Utagawa Kuniyoshi (1797-1861, Japanese) was an Edo period master of ukiyo-e wood block print. His depictions included landscapes, beautiful women (geishas), Kabuki actors, and cats. Influenced by ukiyo-e warrior prints, by age 12 he had impressed the ukiyo-e artist Utagawa Toyokuni and joined his studio in 1811. His first works were book illustrations and then he turned to warrior prints. Kuniyoshi was a popular teacher and Yoshitoshi, Yoshitora, Yoshijku, Yoshikazu, and Yoshifuji were among his students.
Utagawa Kuniyoshi was a great cat lover, and it was said that his studio was full of them. Often he could be seen working with a kitten snuggled up in his kimono. An apprentice, Yoshimune, reported that when one of Kuniyoshi’s cats died, he would have it sent to a nearby temple, and a Buddhist altar for his deceased cats was erected in his home. There he kept tablets with the cats’ Buddhist names on the altar.
Kuniyoshi’s love of his felines spilled over into his art. Cats fill many of his compositions and he even began to give Kabuki actors cat faces. Kuniyoshi’s Ume no haru gjusantsugi was performed in 1835. A cat has shape-shifted into an old woman while a cat wearing a napkin dances while a cat licks the lamp. The cloth on the cat’s head represents the folk belief that cats would steal napkins and would dance together and howl “Neko ja!” (We are cats!). Cats often times licked Japanese lamps of the period because they were fueled with fish oil.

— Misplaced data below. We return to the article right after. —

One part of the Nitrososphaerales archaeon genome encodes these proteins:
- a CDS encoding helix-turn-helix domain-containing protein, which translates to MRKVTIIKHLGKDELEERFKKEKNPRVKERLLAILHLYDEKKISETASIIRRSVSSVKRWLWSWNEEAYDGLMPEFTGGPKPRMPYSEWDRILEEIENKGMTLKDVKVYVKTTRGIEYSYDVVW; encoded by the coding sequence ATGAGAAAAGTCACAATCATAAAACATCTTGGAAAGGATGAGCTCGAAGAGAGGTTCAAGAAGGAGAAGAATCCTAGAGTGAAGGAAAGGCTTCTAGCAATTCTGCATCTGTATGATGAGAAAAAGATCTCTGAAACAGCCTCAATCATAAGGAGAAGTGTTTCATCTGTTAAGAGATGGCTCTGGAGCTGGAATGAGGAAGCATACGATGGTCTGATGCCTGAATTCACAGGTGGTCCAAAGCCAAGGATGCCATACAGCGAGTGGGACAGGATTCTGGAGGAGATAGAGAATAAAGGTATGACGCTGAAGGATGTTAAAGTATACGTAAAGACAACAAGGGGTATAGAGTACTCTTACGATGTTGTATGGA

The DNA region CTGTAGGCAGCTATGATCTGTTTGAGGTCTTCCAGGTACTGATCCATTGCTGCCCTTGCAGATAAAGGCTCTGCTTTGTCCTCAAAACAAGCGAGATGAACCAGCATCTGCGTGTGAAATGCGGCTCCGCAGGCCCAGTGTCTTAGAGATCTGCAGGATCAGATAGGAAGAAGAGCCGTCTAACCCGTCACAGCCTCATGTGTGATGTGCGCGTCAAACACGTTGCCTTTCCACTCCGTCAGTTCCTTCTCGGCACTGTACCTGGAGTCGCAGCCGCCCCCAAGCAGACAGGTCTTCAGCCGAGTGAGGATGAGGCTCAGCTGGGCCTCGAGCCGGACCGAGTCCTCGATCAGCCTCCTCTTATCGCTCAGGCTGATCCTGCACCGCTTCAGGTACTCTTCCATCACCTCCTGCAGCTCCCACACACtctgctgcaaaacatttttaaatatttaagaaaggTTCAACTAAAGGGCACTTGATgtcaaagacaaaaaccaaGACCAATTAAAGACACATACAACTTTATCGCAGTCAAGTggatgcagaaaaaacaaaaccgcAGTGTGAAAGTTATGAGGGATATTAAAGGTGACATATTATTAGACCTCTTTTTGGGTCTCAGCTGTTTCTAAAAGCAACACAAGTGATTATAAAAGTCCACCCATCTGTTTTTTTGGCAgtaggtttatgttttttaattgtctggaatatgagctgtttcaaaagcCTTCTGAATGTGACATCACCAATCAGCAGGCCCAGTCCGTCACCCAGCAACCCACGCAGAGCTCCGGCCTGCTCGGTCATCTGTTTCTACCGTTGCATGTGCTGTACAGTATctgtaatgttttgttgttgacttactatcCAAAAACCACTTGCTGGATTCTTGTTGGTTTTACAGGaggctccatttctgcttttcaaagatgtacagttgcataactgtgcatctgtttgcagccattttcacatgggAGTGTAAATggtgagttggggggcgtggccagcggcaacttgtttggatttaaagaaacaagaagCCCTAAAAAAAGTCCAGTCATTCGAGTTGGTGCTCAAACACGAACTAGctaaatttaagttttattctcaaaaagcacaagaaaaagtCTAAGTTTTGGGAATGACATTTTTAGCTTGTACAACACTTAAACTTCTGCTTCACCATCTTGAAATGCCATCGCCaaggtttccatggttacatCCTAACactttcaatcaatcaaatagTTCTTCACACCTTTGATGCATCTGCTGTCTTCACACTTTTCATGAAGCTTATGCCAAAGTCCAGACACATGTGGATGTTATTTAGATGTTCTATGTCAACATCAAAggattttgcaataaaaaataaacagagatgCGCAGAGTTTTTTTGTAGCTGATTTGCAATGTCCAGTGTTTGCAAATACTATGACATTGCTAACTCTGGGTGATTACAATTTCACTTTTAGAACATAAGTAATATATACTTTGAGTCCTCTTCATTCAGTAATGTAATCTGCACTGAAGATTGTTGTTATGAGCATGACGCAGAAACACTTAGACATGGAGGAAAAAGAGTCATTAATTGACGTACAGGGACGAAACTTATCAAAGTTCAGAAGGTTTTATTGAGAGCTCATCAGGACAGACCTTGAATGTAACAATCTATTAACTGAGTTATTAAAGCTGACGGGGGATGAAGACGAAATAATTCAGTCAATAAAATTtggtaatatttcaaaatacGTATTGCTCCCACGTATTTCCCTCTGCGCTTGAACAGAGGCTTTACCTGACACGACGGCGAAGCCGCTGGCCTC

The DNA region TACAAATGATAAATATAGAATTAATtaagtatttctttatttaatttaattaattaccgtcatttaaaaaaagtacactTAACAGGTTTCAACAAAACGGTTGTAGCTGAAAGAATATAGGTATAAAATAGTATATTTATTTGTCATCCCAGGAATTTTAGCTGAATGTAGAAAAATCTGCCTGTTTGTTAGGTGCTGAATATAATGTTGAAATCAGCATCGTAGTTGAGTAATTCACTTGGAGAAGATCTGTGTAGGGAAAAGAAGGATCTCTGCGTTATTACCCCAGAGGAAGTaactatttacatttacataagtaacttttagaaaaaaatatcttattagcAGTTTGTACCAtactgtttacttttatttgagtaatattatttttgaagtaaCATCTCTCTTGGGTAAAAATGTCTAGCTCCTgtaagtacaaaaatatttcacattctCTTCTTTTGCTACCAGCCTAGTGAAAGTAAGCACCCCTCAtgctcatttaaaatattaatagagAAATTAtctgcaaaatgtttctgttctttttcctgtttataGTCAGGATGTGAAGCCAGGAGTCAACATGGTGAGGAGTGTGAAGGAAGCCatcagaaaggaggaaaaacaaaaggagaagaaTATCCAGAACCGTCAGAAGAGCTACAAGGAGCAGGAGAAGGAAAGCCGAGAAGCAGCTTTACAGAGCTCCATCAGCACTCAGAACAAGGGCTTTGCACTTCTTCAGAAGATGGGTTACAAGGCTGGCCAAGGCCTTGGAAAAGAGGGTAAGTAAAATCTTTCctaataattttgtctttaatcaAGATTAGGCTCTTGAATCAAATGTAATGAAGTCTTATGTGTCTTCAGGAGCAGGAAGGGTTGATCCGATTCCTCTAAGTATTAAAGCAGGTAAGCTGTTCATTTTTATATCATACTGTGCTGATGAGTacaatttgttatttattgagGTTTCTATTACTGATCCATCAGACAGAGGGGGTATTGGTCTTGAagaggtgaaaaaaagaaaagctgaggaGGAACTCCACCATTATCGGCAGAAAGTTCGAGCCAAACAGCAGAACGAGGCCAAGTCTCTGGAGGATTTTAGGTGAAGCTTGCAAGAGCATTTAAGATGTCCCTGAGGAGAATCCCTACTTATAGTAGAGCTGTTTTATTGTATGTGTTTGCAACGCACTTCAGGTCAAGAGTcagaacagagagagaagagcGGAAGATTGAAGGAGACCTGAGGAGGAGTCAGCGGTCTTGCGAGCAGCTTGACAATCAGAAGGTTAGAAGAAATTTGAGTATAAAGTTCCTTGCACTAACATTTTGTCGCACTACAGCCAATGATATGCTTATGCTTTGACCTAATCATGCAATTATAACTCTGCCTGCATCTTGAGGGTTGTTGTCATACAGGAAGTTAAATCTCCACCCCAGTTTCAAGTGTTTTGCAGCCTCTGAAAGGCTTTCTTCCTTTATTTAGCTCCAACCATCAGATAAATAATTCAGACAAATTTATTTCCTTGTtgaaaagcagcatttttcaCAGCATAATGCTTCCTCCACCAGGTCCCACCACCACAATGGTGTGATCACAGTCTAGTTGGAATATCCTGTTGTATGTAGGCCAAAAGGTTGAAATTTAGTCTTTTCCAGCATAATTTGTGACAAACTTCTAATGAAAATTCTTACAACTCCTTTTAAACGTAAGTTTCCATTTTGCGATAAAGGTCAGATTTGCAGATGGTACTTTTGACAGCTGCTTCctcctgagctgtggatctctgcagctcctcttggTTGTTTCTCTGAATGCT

Be sure to visit The Great Cat Store for a wide selection of Japanese prints with cats.
Several more similar depictions of the cat witch follow:
Utagawa Kuniyoshi also depicted cats in their every day activities as well as using them to design letters of the alphabet.
Koniyoshi also depicted the cat with priests and geishas (beautiful women). In the upper right-hand corner of the print below is the 9th century monk Bukan with a tiger. The monk was known to have ridden a tiger to scare his followers. Here he is shown awakening from a nap, and in the foreground a woman and her cat are also awakening from a nap, perhaps mirroring the Zen priest’s powers.
Kuniyoshi also depicted cats as people and as Kabuki actors.
Here a courtesan named Matsuyama and her lover Kyūbei are eloping. Items typically associated with cats such as gold coins and bells are on their kimonos, and clam shells and mackerel fillets take the place of willow flowers and their leaves.
The series Fashionable Cat Frolics written by Santō Kyōzan is based on Kabuki play parodies and was illustrated by Utagawa Kuniyoshi. Kyōzan not unlike Kuniyoshi was also a lover of cats. Due to mid-nineteenth century censorship, paraodies such as this became popular. Actors’ and courtesans’ likenesses could not be shown, so to get around this, they were portrayed as cats. The above print is from the play The Stinky Sleeve, a tale about the Genji clan and Heike clan who fought one another during the Heian period. Here, a Genji clansman questions his lover Ayako concerning the Heike chieftain.